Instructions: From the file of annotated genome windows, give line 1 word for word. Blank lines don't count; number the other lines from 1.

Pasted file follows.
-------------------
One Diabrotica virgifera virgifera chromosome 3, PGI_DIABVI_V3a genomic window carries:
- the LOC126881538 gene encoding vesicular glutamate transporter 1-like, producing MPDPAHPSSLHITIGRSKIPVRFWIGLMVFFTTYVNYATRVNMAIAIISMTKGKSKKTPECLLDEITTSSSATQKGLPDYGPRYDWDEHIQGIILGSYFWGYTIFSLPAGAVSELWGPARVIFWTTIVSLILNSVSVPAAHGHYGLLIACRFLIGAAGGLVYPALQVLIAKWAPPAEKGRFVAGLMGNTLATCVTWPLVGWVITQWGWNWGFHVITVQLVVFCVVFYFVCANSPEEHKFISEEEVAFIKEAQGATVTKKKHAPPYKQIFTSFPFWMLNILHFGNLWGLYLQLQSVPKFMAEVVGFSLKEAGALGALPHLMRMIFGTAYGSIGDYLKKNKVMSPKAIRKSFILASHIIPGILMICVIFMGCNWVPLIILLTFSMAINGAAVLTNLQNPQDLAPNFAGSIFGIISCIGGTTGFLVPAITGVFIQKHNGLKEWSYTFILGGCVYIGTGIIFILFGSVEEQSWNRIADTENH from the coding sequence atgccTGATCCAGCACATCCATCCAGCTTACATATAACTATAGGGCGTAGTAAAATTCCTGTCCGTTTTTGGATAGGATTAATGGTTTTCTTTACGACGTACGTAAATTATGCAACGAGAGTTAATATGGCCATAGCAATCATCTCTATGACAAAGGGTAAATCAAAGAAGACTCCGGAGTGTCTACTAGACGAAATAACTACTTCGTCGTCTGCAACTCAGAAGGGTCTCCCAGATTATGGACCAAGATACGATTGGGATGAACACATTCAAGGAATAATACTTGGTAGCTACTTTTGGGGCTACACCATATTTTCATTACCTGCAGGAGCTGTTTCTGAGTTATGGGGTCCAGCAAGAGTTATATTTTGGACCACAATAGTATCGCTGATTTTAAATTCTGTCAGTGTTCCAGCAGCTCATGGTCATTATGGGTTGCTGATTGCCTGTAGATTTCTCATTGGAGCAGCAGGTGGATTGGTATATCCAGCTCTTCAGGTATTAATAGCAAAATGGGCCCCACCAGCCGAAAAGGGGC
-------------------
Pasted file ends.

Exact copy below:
One Diabrotica virgifera virgifera chromosome 3, PGI_DIABVI_V3a genomic window carries: